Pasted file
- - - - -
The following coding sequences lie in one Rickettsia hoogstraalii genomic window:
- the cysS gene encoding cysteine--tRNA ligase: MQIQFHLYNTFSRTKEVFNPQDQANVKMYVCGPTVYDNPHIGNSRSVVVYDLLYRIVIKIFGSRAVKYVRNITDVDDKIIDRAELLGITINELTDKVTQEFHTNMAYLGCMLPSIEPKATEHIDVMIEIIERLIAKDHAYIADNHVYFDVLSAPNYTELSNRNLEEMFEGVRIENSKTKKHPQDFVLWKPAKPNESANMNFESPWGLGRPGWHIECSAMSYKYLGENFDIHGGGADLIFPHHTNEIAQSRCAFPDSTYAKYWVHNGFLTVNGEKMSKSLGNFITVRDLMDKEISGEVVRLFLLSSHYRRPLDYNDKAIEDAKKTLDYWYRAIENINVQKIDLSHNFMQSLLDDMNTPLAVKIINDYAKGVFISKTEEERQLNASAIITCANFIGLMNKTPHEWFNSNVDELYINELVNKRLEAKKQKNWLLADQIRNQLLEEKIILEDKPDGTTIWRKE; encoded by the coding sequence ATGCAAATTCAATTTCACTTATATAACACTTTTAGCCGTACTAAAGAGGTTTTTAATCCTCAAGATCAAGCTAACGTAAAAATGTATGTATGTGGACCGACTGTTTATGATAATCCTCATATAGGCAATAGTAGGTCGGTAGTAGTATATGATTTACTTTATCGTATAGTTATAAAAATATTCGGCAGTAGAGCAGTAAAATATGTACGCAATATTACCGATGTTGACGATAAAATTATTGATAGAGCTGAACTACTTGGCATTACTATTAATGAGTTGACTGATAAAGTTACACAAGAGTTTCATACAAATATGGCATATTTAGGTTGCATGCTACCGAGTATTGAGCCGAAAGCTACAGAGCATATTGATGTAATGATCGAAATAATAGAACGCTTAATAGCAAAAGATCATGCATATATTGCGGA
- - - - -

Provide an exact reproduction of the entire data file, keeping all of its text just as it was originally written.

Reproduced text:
The following coding sequences lie in one Rickettsia hoogstraalii genomic window:
- the cysS gene encoding cysteine--tRNA ligase: MQIQFHLYNTFSRTKEVFNPQDQANVKMYVCGPTVYDNPHIGNSRSVVVYDLLYRIVIKIFGSRAVKYVRNITDVDDKIIDRAELLGITINELTDKVTQEFHTNMAYLGCMLPSIEPKATEHIDVMIEIIERLIAKDHAYIADNHVYFDVLSAPNYTELSNRNLEEMFEGVRIENSKTKKHPQDFVLWKPAKPNESANMNFESPWGLGRPGWHIECSAMSYKYLGENFDIHGGGADLIFPHHTNEIAQSRCAFPDSTYAKYWVHNGFLTVNGEKMSKSLGNFITVRDLMDKEISGEVVRLFLLSSHYRRPLDYNDKAIEDAKKTLDYWYRAIENINVQKIDLSHNFMQSLLDDMNTPLAVKIINDYAKGVFISKTEEERQLNASAIITCANFIGLMNKTPHEWFNSNVDELYINELVNKRLEAKKQKNWLLADQIRNQLLEEKIILEDKPDGTTIWRKE; encoded by the coding sequence ATGCAAATTCAATTTCACTTATATAACACTTTTAGCCGTACTAAAGAGGTTTTTAATCCTCAAGATCAAGCTAACGTAAAAATGTATGTATGTGGACCGACTGTTTATGATAATCCTCATATAGGCAATAGTAGGTCGGTAGTAGTATATGATTTACTTTATCGTATAGTTATAAAAATATTCGGCAGTAGAGCAGTAAAATATGTACGCAATATTACCGATGTTGACGATAAAATTATTGATAGAGCTGAACTACTTGGCATTACTATTAATGAGTTGACTGATAAAGTTACACAAGAGTTTCATACAAATATGGCATATTTAGGTTGCATGCTACCGAGTATTGAGCCGAAAGCTACAGAGCATATTGATGTAATGATCGAAATAATAGAACGCTTAATAGCAAAAGATCATGCATATATTGCGGA